|Osi Umenyiora has 5 1/2 sacks over the past four games, all Giants victories. (US Presswire)|
In fact, I would make the case that without Umenyiora the Giants aren't where they are today, which is their second Super Bowl in five seasons. He's not only part of an improved pass rush, he's a big reason opposing quarterbacks don't shred the Giants as they did previously.
Go ahead and snicker. All I know is that since Umenyiora returned to the lineup from a high ankle sprain, the Giants haven't lost. In those four games, he has 5½ sacks and one forced fumble, and in those four games nobody -- not Tony Romo, not Matt Ryan, not Aaron Rodgers, nobody -- has been able to avoid New York's pass rush.
Contrast that to the previous four games, when Umenyiora was absent, and opponents put up 109 points and 10 touchdown passes, and maybe you understand what Umenyiora's return has meant to Big Blue.
With him this season, the Giants are 8-4; without him, they're 4-3. Any questions?
Well, yes, as a matter of fact: What's this mean for his future with the Giants? Not much, I'm afraid. Umenyiora is under contract for one more year, and in a perfect world, the club would retain him, then let him walk after 2012.
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But I wouldn't be so sure. The Giants and Umenyiora suffered through an acrimonious contract squabble last summer that saw the player show up late for training camp, and I can't imagine anyone -- Umenyiora, his teammates, coach Tom Coughlin -- is interested in going through that again.
Of course, that could be resolved with a long-term contract, but I don't see that happening, either. First of all, people close to Umeyiora tell me money isn't the issue; he believes the Giants reneged on a promise and he hasn't forgotten. Second, if allowed to choose his next employer, Umeyiora could pull a Plaxico Burress and wind up somewhere the Giants would rather he not. Third, and most important, with the emergence of Pro Bowl defensive end Jason Pierre-Paul, Umenyiora is no longer a starter -- and spare parts don't usually get lucrative contracts.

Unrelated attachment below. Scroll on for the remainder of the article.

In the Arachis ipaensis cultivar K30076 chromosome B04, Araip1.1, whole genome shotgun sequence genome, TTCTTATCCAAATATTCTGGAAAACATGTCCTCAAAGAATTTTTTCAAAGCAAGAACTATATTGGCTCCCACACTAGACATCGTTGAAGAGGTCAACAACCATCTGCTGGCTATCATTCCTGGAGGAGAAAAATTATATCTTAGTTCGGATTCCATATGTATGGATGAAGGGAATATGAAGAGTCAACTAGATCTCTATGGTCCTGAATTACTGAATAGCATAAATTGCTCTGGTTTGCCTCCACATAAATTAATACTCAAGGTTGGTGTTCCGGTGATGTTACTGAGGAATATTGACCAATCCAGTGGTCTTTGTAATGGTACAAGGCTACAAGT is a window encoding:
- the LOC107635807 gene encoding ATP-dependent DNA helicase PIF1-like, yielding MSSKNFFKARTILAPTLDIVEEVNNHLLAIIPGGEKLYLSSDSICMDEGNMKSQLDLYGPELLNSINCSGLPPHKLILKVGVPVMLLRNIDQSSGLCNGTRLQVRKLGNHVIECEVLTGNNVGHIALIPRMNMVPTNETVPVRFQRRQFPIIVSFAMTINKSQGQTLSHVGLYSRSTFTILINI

That doesn't mean he's not a premier pass rusher. He is. But he's also a part-time player, and Umenyiora not only wants to be paid like a starter, he wants to be a starter.
That's why there is speculation the Giants might try to trade him before next season. The argument is that the club could deal him to acquire something or someone of value before his contract expires, and that makes sense.
But so does keeping someone of Umeyiora's considerable abilities.
It's a sticky situation, but you would never know it talking to Umenyiora. He has kept quiet, he has produced and the Giants have won. Yeah, he wasn't happy this summer, and we all knew about it. But he shut up and played, and he played well -- with at least ½ a sack in all but three games.
He is an indispensable part of the Giants' defensive-line rotation, and now more than ever he's proving it. With Umenyiora, Pierre-Paul and Justin Tuck in the lineup, the Giants have three Pro Bowl pass rushers who can collapse the pocket -- and it's that group that poses the biggest threat to Tom Brady and New England.
I have no doubt Brady can punch holes in the Giants' secondary, but I'm not so certain about him having time to find those holes. He didn't in Super Bowl XLII when he was sacked five times and hit on countless other occasions -- including once by Umenyiora, who recovered a Brady fumble.
"I always say the reason we were able to win Super Bowl XLII was that they couldn't block our front," Giants co-owner John Mara said last summer. "That, to me, is the heart of our team."
He's right, of course. The Giants proved you can never have enough pass rushers, and they're demonstrating that again. With an effective front four, they're able to drop everyone else into coverage, flummoxing quarterbacks like Rodgers, who had just one pass completion of more than 20 yards in Green Bay's 37-20 playoff loss.
It was for 21.
Umenyiora is what one source close to the Giants called "a catalyst," but he's more than that. He's a critical piece of a pass rush that tilts the board toward New York. I don't know whether the Giants can win without him; what I do know is that they haven't lost with him. Not in the playoffs, they haven't. And that tells you something about his value to the Giants.
Did I say value? Osi Umenyiora is invaluable, and it's time someone recognizes it.